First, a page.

How to create and implement customer service standards within your business
Customer service excellence should be a goal for all business owners and managers. Some would say especially for small businesses, who tend to rely more heavily on customer loyalty than huge corporations.
However - as anyone who has ever made a New Year’s resolution will tell you - having a goal in mind is rarely good enough.
Committing to implementing official customer service standards within your workplace is the only way to show true dedication to the goal and to ensure staff are also on board with your policies. It provides direction and uniformity to day-to-day interactions, while also highlighting to staff and customers that you take this very seriously.
Today we’re going to run through the basics on implementing your very own customer service standards across your business and getting them down in writing.
Step 1: Determine what your customers need
Here at the PrognoStore blog, we’ve been discussing customer service tactics and how to improve customer service within businesses quite a lot lately. One thing that always comes up is the importance of providing feedback opportunities to your customers. If you never ask, how will you know where you can improve?
Step one in developing your customer service standards is the perfect time to run through all the feedback you may have collected, whether it’s from your Facebook page, email, telephone, or even an old fashioned suggestion box.
Some basic things you can survey your customers on (ask them to provide a score of 1 to 5, with 5 being the highest):
- Product quality
- Product handling
- In store customer service
- Telephone customer service (including wait times on hold)
- Efficiency in addressing customer complaints
- Delivery times (if you deliver)
- Website functionality
- Website usability
Any area which doesn’t score an average of five points will need your attention. Don’t stress if the results aren’t what you thought - just be thankful for the opportunity to change and improve.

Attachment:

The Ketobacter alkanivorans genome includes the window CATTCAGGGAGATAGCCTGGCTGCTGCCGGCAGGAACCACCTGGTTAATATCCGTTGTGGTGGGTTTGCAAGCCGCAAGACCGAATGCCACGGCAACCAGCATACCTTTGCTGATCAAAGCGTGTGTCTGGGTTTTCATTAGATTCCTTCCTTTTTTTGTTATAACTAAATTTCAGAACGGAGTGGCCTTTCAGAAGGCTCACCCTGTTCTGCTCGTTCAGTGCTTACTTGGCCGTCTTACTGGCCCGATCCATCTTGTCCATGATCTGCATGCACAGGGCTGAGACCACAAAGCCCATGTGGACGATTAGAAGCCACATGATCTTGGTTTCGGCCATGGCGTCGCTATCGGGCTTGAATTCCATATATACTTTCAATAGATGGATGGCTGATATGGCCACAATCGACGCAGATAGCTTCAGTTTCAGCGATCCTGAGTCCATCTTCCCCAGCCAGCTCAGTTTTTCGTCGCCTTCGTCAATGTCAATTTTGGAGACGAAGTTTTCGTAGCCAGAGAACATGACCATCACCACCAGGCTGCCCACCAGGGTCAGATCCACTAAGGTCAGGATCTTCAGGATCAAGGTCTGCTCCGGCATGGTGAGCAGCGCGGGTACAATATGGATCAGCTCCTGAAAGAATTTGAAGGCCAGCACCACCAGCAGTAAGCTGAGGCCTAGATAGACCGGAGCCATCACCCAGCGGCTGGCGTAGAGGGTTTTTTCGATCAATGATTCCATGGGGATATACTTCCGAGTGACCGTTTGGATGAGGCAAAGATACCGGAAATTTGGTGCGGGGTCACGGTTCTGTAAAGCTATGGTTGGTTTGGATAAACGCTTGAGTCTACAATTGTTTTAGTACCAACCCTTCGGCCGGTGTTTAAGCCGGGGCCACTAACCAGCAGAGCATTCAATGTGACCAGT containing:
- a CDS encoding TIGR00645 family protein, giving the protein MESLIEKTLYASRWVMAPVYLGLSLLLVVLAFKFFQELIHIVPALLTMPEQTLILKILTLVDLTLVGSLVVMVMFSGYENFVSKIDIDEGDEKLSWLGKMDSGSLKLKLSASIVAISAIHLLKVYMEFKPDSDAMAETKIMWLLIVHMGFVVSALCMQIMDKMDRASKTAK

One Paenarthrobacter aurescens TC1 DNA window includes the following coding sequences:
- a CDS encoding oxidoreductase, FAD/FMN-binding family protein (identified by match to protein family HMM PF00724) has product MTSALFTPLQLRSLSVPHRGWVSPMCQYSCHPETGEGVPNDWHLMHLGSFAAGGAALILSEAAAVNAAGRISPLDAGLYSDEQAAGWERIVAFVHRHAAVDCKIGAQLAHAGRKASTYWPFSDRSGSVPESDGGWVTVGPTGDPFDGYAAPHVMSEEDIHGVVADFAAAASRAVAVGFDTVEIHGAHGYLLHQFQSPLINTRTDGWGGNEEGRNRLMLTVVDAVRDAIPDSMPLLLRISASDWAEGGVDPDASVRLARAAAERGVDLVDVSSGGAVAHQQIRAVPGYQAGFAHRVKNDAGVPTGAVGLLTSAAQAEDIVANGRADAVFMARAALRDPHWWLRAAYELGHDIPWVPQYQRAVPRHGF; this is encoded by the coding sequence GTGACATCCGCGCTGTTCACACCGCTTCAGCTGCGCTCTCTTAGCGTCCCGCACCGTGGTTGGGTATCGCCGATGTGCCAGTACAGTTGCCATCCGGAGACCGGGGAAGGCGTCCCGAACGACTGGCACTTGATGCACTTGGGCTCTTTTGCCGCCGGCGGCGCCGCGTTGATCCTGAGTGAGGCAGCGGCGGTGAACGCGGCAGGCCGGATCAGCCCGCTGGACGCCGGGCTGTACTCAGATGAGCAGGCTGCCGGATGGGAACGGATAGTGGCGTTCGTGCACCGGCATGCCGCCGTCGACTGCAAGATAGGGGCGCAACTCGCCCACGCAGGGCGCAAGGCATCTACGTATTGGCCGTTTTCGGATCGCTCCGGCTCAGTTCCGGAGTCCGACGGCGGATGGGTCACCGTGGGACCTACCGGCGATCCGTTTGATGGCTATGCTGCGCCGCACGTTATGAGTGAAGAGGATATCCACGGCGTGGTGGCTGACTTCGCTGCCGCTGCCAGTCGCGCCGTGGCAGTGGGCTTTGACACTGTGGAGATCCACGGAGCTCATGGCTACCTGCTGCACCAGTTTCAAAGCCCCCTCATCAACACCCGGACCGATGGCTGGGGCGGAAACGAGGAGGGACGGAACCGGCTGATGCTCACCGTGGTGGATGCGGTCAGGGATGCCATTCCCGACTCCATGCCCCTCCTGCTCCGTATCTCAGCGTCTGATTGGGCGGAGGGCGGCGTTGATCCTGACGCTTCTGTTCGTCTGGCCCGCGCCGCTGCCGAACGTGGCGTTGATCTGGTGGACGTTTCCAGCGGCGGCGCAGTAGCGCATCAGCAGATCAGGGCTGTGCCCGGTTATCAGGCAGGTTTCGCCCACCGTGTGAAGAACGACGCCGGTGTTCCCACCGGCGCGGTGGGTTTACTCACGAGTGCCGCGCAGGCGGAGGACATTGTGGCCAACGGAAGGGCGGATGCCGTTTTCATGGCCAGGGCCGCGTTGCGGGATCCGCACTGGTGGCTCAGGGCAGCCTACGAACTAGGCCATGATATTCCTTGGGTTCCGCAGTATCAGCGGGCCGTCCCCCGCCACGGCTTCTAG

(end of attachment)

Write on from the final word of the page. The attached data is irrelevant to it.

Step 2: Create a vision or mission statement
What do you want your company to be known for? What is the key thing you want to provide? This will be your vision statement. You can word this statement however you like. It is designed to create a culture within the workplace and ensure that you, your employees, and your customers know - and are regularly reminded of - your purpose.
Take these examples from US-based online retail giants:
“Our vision is to be earth's most customer centric company; to build a place where people can come to find and discover anything they might want to buy online.”
- One day, 30% of all retail transactions in the US will be online.
- People will buy from the company with the best service and the best selection.
- Zappos.com will be that online store.
Whether it’s superb quality, fast service, huge variety, or amazing customer care, hone in on your top priorities and best qualities in your vision or mission statement. Organise a brainstorm with team members to really get the ideas flowing.
Step 3: Create customer service policies
With your information gathering and mission statement out of the way it’s time to focus on creating policy. Depending on your business, there could be hundreds of potential items to address here. Most companies usually distribute these via an employee handbook to ensure everyone has access to the information.
So, how will you know which kinds of policies to introduce? It’s unique to your business, however, a good place to start is by listing out all the different types of customer interactions that typically take place. For example, a sample list of areas for a retail business may include (There will be more areas to address - these are just some ideas to get you started):
- Managing customer complaints
- Cash handling
- Point-of-sale system training
- Stock ordering
- Ongoing inventory management
Once you have your initial list, create flow charts and guides for how all processes should run. Remember that this is an ongoing process and every time something new comes up, you should add it to your policy guide.
Step 4: Train all employees in relevant customer service policies
As mentioned previously, customer service standards and policies are usually distributed to staff in the form of an employee handbook. While this is best practice for your business, you shouldn’t just leave it there.
An employee who only works the cash register doesn’t really need to know about ordering stock, however, they will need to be carefully trained in all processes relating to their specific job. It’s your responsibility to make sure this happens by introducing proper customer service training in the workplace.
Have you ever written customer service policies? What are your tips to business owners getting started?